Before I get into my work over the past two weeks, Here's links to the code and bugs:
GitHub Branch for bug 715323
Bugzilla bug for 715323
Github Branch for bug 517363
Bugzilla bug for 517363
Bug 715323 - nsBuiltinDecoderReader::NotifyDataArrived() should have a 64bit offset parameter
This was an easy bug to work on. All that was needed was a change of type for a parameter in the NotifyDataArrived method. It used to accept an unsigned 32 bit integer, which was sufficient, but limited the offset length to (2^32)-1 bytes. Sounds like a lot to me, but I imagine there are people out there who will hit that limit. I went ahead and changed the value to an unsigned 64 bit integer, which worked great. After a review, Chris Pearce requested that I change it to a signed 64 bit integer because there could have been a case where a -1 could be used to indicate a failure. Easy change to make, now the change has been pulled into mozilla-central.
Bug 517363 - Preserve video poster aspect ratio when scaling
This bug proved itself to be exponentially more trivial than I had first expected. In a nutshell, if you create a video element that is 500x500 in size, and have a video that is 640x480, Firefox will preserve the aspect ratio of the video within the border of the video element. If that video has a poster frame image that's also 640x480, Firefox will stretch and skew it to fit within the video element. Here's what that looks like: The poster is clearly stretched out. This bug requested a fix so that the poster image is scaled to maintain it's original aspect ratio when it is placed within video elements.My first order of business figuring this one out was discovering where the poster was being painted to the element. A quick search in MXR for "poster frame" led me to nsVideoFrame.cpp. Aside from all the code in there I did not understand, one thing stood out, and that was this line. It looked like it was setting the height and width to draw the poster image. I commented it out and tested it, and found that it did indeed specify the size of the image.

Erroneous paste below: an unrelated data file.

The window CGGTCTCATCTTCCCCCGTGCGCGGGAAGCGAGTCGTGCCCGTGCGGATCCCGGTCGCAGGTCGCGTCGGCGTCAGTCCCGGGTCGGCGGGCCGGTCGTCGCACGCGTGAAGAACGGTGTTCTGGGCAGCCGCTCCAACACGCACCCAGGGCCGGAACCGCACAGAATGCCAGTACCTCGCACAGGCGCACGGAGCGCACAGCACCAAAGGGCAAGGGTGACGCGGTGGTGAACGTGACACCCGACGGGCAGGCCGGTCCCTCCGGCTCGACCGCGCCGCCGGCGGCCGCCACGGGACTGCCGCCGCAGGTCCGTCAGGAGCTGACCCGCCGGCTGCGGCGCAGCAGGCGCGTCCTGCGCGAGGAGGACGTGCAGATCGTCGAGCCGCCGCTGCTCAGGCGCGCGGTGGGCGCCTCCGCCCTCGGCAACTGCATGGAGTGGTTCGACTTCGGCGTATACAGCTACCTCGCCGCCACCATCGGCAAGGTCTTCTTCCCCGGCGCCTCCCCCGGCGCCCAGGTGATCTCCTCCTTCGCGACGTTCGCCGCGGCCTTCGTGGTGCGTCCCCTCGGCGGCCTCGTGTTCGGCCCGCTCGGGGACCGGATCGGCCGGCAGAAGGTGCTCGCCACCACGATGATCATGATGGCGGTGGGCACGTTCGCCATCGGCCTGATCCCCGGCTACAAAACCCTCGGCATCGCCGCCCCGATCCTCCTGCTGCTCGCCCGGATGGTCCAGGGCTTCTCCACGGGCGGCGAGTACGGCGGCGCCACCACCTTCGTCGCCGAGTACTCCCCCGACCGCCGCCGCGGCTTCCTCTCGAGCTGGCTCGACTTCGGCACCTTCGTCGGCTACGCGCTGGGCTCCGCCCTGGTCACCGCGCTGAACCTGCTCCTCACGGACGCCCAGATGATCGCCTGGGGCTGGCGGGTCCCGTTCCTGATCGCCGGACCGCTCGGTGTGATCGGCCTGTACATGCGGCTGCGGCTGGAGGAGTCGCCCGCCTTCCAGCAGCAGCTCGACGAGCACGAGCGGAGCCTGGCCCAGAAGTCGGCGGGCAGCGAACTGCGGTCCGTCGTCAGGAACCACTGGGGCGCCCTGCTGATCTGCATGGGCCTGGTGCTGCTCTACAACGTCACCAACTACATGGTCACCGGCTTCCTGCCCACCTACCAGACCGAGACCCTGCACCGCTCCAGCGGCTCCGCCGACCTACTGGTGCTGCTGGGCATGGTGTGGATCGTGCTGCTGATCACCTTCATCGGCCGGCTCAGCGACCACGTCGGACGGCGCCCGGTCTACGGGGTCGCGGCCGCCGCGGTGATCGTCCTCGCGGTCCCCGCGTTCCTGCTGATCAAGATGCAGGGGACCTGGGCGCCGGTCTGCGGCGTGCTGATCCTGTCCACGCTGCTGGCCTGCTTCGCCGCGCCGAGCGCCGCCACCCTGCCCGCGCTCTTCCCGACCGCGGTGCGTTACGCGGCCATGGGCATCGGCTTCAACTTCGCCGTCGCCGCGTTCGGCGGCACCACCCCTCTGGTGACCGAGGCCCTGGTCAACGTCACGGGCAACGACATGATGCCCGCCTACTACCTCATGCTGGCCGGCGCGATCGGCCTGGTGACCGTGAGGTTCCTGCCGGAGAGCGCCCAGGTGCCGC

I was now faced with a problem. I had no information about the image, or the size of the video element. I didn't even know how to scale this properly. What I did know was that every frame of the video was scaled in some way. quickly scanning through the file led me to a fairly obvious method called CorrectForAspectRatio, that from what I could tell, calculated the right width, height and position to draw the video frames within the element. Over the next several days, I hacked different things into the code to try and find the right solution but ended up with nothing solid.
Then, a couple days ago, I was driving home from Seneca, and The solution came to me. I needed to get references to the poster frame's anonymous image element and get a reference to the video element's dimensions, then do similar calculations to CorrectForAspectRatio. The key to getting the elements' information was do_QueryInterface, a magical method that gets me a reference to a type that isn't necessarily defined or in scope at runtime. (at least I *think* that's what it does). Once I had the code I beleived would scale the poster, I realized I needed code to ensure it was centered in the video element horizontally and vertically. Easy stuff, (N1 / 2) - (N2 / 2) did the trick easily. Here's what things look like after my patch:Both of these show unusual widths, so here is what it looked like with large heights and small widths:
So that works quite nicely. Only problem, is that my hack is ugly and needs a lot of work yet. But at least it works. I've submitted the patch for feedback here
Keep on Hacking!